It may seem an odd time of year to be thinking about floral wedding stationery as it’s winter. Well I say winter, it’s December but seems to be quite mild. A balmy 9 degrees C today! But spring will be with us before we know it and the Winter itself isn’t without its blossoms. On a walk just a few days ago I passed a bush full of some tiny white little flowers, they looked exquisite. Unfortunately I didn’t have my camera with me, though have already talked about winter flowers in a previous table names post you can find here.
So today I’d like to summarise our:
Floral wedding stationery and invitations
I think I’ll start with Sienna. Sienna I like because of its simple elegance. It’s designed to be simple and clean. When used as a design for a wedding invitation it works in unison with the Bride and Grooms name to make an attractive design. Style wise it’s clean lines can give it a modern or contemporary feel. Though it does have art nouveau and art deco influences as it works brilliantly with art deco fonts such as Plaza D Reg used in one of the pictures here. Script fonts also work well for a much more classic look. It can be further embellished with Swarovski crystals or pearls.
View more of Sienna on the Artemis Stationery website
Next is Calabria’s turn, much newer than Sienna I’m yet to try adding crystals to it, though I have a feeling they will work really well. I was designing it to be a light and modern stylised floral design and I like using it with quite strong fonts as in the bifold invitation example on this page. Though like all the bespoke stationery collections they can be used with any font and like Sienna it seems to work rather well with Art Deco fonts.
Visit Calabria on the Artemis Stationery site here
Tuscany is the first stationery design I ever did and persuaded me that I liked doing printed designs rather than assembling more crafty creations. It’s actually based on roses though is heavily stylised using early 20th century influences. I like it in solid black but you can use it with multiple colours or at least using complimentary colours. Normally I do this by using a stronger colour at the edge than in the centres of the flower and leaves.
Visit Tuscany here
Naples and Sassari
Naples and Sassari I’ll talk about at the same time. As while flowers are not the main attraction they’re a very important supporting act. Naples is based around Butterflies and Sassari around Lovebirds (a small type of parrot). Both though have flowers across the background, behind the Bride and Grooms name in the designs.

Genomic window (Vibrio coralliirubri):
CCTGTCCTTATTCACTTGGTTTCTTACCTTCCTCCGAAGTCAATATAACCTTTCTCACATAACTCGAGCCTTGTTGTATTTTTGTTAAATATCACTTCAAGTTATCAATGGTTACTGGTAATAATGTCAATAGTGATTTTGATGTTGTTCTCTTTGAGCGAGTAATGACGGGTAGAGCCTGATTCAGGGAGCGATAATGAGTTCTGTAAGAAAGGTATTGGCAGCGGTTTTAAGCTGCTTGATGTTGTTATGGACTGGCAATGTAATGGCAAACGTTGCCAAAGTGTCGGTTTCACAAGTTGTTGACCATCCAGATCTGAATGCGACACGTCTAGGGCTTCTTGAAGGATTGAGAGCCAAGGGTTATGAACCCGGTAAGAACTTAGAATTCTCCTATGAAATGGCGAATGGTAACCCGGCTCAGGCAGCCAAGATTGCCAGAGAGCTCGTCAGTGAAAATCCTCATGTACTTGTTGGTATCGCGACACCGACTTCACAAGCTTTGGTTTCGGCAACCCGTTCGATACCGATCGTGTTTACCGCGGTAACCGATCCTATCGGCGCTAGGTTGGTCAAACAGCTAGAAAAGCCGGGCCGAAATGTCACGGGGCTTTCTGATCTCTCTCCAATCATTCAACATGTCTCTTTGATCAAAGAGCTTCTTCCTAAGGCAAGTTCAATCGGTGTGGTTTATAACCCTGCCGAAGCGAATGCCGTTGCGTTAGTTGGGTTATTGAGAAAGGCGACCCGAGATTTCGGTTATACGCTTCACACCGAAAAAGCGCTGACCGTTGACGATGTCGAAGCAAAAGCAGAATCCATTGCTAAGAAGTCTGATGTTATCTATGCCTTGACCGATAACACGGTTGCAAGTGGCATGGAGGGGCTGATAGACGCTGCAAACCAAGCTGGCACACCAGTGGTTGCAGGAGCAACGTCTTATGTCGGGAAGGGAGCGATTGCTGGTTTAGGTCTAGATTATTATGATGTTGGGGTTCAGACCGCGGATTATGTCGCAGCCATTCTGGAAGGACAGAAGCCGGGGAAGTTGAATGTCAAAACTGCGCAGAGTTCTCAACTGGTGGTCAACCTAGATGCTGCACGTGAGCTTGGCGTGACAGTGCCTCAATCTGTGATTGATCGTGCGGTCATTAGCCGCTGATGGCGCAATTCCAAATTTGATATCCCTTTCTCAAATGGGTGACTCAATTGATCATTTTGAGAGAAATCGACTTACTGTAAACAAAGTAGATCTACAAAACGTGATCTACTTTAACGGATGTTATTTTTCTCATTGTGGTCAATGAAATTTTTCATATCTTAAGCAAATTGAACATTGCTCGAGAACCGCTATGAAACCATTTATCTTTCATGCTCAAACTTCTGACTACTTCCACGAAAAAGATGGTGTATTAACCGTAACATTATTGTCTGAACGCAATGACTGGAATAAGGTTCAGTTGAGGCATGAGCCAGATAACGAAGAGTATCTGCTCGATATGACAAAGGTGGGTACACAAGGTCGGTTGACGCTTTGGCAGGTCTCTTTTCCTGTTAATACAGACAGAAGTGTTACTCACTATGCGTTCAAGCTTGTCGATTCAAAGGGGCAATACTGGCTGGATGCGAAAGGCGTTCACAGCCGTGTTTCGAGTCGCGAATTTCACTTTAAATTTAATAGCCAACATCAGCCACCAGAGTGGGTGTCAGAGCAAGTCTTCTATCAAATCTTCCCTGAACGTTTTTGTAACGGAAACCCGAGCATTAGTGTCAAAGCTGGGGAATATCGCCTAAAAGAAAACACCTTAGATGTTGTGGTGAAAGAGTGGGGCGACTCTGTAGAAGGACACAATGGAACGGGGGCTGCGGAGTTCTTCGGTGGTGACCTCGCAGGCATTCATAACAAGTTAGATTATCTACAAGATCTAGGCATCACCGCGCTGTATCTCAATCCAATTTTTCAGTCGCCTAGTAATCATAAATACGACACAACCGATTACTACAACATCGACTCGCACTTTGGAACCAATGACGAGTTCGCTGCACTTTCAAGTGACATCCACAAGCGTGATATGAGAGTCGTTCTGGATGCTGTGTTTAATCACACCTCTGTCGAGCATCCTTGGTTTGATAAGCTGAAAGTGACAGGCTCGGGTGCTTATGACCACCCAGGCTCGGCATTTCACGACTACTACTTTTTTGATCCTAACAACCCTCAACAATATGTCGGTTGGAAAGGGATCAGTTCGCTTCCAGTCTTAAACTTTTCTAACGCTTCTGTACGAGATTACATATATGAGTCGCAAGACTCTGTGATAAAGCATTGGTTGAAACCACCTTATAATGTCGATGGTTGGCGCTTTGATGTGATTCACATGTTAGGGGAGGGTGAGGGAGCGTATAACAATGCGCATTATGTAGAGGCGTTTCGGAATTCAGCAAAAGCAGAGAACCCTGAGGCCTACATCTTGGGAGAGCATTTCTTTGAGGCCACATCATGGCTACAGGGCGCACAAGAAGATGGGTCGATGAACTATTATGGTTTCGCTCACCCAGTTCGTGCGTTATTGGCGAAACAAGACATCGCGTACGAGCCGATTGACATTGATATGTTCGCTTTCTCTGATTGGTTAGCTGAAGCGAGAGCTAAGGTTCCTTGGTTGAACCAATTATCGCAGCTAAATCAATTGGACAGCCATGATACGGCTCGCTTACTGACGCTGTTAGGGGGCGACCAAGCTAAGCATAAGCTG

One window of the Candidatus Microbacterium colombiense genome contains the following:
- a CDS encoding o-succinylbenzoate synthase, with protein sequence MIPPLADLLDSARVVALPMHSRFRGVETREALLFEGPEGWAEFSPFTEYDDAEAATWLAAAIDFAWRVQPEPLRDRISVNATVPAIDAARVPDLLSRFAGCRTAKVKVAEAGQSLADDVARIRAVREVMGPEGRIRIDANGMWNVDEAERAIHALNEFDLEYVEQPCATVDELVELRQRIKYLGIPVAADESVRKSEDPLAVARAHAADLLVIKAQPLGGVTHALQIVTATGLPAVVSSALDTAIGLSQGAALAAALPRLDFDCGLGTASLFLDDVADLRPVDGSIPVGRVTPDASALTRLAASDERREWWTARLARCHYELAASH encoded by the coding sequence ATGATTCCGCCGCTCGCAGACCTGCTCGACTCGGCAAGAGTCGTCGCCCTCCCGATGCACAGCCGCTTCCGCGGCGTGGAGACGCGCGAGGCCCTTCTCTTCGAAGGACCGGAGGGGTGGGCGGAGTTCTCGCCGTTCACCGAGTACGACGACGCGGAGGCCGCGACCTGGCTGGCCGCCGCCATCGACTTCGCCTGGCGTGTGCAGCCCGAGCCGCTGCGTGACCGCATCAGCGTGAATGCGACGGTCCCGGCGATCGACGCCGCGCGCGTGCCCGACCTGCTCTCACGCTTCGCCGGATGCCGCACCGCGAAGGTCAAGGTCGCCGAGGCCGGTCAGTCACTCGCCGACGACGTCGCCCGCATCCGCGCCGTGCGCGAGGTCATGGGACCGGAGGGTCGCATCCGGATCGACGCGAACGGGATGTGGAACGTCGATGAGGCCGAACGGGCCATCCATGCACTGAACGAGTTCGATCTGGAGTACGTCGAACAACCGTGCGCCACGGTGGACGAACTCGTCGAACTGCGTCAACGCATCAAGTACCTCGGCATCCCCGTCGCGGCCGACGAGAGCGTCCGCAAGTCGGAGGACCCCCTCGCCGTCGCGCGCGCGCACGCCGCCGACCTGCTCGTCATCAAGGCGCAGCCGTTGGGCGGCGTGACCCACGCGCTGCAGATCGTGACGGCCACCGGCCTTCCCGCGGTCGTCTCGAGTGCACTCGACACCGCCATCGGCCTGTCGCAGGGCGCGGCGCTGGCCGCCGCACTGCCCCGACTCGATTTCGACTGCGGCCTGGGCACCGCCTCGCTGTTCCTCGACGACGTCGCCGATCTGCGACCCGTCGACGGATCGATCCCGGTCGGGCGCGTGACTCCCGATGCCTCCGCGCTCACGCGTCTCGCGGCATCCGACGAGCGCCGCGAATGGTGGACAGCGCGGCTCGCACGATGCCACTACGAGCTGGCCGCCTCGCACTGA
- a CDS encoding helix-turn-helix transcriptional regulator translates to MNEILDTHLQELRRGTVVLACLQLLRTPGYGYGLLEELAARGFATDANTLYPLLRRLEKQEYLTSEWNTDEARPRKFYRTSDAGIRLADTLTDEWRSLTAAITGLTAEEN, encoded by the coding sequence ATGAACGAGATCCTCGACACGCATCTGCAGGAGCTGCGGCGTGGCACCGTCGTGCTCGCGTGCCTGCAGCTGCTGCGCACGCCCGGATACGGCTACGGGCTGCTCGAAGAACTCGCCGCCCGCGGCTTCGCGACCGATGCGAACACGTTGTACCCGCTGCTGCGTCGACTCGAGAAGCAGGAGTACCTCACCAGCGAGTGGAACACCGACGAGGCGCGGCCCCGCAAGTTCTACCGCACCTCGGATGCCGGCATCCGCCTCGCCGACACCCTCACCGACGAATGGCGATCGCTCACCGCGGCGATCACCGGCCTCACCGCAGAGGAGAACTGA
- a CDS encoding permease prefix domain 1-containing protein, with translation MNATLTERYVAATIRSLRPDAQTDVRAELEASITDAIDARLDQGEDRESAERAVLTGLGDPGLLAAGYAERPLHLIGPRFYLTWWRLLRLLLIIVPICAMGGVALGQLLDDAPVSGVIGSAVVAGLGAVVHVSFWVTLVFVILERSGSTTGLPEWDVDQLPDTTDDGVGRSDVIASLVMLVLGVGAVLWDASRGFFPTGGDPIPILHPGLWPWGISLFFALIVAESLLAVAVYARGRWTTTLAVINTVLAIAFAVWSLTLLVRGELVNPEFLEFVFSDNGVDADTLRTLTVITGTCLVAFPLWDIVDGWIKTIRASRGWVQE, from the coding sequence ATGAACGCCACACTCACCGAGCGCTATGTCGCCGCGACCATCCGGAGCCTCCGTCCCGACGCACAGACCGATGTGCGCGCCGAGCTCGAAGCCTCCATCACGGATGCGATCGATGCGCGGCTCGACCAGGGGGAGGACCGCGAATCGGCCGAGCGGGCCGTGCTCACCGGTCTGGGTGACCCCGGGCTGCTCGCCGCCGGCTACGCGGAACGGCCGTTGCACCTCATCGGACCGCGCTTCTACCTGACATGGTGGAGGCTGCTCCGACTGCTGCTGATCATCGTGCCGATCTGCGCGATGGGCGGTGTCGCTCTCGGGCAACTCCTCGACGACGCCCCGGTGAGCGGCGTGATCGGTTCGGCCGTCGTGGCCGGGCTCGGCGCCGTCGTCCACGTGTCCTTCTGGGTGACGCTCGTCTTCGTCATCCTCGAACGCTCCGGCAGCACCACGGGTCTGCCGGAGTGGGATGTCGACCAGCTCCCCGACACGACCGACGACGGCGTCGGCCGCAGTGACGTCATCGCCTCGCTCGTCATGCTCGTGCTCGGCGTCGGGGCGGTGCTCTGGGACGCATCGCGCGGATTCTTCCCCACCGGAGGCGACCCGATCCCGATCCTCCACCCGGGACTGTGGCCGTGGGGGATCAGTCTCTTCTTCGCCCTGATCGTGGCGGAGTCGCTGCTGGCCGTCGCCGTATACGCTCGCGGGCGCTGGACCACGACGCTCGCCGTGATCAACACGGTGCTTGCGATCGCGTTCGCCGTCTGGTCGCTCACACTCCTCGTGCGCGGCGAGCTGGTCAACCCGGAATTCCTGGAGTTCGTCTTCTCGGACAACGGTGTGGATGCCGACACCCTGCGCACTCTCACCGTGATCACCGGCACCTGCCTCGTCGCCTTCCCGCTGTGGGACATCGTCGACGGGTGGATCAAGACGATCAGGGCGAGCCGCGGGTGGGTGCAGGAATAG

Stationery featuring flowers and plants
I think this all of the stationery where flowers are front and centre in the design but other designs do have floral influences. Reggio Emilia is a baroque styled design based on detail you often found in baroque style decoration. But these are actually stylised plant leafs. Reggio Emilia definitely can be used to achieve an opulent look. Then we have Brescia, it’s a damask inspired design and like Reggio Emilia this means the design is based on plant leafs.
Bologne is one of our art deco designs. Featuring a sunray inspired elements in the background with an art deco band up the left hand side. Delicate looking flowers have been added to the foreground though to compliment and soften the straight lines behind. The Way to Go also made it onto the floral stationery list as while the sign posts may be the larger part of the design it is a country scene and what summer country scene would be complete without flowers in. Some versions of the design also uses flowers around the text.
You can see all these bespoke wedding invitation and stationery collections here on the floral stationery menu on the Artemis Stationery website.
This article may need repeating at a later date as some of the old floral stationery ranges which are currently not listed I am planning to update and then add back to the site once I’ve made samples and photographed them.